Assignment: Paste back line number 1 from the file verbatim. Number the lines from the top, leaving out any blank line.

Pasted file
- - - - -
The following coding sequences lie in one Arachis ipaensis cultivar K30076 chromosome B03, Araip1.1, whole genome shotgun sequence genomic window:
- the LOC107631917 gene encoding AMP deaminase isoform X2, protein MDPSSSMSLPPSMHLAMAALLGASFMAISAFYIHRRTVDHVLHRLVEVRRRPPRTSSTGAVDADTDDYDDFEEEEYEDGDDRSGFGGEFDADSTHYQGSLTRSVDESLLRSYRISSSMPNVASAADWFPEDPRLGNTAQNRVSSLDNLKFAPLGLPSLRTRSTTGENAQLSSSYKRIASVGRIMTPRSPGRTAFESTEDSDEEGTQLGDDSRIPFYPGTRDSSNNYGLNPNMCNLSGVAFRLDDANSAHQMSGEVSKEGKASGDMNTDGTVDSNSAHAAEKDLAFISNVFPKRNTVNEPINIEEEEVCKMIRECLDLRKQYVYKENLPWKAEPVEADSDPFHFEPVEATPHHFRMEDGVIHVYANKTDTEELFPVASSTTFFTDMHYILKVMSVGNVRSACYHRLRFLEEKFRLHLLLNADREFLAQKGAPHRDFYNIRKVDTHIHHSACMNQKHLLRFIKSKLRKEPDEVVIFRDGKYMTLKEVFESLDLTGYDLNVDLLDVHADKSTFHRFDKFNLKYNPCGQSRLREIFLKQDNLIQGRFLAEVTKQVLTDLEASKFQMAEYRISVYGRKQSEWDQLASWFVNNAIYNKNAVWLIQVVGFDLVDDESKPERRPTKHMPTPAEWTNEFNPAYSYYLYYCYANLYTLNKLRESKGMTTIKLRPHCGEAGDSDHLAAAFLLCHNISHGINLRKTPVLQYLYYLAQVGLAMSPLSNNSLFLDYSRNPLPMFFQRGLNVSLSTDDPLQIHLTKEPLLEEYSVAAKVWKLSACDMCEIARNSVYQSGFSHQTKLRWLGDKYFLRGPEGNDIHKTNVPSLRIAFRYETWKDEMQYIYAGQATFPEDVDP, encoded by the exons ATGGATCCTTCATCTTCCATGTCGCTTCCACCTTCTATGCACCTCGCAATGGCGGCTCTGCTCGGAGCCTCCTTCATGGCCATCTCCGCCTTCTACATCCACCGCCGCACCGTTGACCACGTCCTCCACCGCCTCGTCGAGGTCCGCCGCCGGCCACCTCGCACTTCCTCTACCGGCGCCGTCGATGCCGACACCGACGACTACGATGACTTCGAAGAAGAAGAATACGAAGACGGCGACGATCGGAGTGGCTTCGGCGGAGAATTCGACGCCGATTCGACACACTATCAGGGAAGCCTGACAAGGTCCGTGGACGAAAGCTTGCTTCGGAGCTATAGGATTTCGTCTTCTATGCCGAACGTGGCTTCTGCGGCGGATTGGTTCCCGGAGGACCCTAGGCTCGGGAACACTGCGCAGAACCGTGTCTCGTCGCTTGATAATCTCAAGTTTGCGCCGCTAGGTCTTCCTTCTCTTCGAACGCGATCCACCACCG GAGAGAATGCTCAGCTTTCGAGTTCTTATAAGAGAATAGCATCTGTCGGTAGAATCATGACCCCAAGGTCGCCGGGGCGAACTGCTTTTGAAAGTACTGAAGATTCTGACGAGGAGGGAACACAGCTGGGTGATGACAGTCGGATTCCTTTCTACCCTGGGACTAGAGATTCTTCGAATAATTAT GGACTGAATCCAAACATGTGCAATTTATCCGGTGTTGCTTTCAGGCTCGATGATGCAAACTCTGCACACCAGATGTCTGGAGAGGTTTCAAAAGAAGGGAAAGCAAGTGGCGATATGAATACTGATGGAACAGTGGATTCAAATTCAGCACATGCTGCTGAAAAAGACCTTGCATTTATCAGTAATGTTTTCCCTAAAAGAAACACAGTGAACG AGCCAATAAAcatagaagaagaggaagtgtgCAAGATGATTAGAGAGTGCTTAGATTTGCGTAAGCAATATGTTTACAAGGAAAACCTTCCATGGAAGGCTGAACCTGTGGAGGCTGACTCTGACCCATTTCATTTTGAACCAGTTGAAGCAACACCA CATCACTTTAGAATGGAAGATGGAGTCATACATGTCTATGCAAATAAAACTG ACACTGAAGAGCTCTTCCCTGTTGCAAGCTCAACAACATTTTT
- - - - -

The following coding sequences lie in one Arachis ipaensis cultivar K30076 chromosome B03, Araip1.1, whole genome shotgun sequence genomic window: